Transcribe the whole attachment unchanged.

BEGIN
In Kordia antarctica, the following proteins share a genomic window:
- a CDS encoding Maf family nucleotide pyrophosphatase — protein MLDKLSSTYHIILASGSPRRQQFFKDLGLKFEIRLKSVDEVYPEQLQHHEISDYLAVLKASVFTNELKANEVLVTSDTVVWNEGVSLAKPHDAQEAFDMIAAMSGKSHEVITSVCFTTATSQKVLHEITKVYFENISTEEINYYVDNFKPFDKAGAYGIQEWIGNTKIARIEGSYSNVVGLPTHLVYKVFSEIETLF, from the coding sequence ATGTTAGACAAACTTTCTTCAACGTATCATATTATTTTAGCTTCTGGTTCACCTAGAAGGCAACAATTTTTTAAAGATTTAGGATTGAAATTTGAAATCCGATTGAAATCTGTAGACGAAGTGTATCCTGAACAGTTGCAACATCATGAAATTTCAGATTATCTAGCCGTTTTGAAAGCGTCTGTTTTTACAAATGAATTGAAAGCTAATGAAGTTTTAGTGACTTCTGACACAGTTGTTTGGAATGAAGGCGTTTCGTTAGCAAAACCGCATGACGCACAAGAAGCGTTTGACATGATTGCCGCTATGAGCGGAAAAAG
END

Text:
In Kordia antarctica, the following proteins share a genomic window:
- a CDS encoding Maf family nucleotide pyrophosphatase — protein MLDKLSSTYHIILASGSPRRQQFFKDLGLKFEIRLKSVDEVYPEQLQHHEISDYLAVLKASVFTNELKANEVLVTSDTVVWNEGVSLAKPHDAQEAFDMIAAMSGKSHEVITSVCFTTATSQKVLHEITKVYFENISTEEINYYVDNFKPFDKAGAYGIQEWIGNTKIARIEGSYSNVVGLPTHLVYKVFSEIETLF, from the coding sequence ATGTTAGACAAACTTTCTTCAACGTATCATATTATTTTAGCTTCTGGTTCACCTAGAAGGCAACAATTTTTTAAAGATTTAGGATTGAAATTTGAAATCCGATTGAAATCTGTAGACGAAGTGTATCCTGAACAGTTGCAACATCATGAAATTTCAGATTATCTAGCCGTTTTGAAAGCGTCTGTTTTTACAAATGAATTGAAAGCTAATGAAGTTTTAGTGACTTCTGACACAGTTGTTTGGAATGAAGGCGTTTCGTTAGCAAAACCGCATGACGCACAAGAAGCGTTTGACATGATTGCCGCTATGAGCGGAAAAAG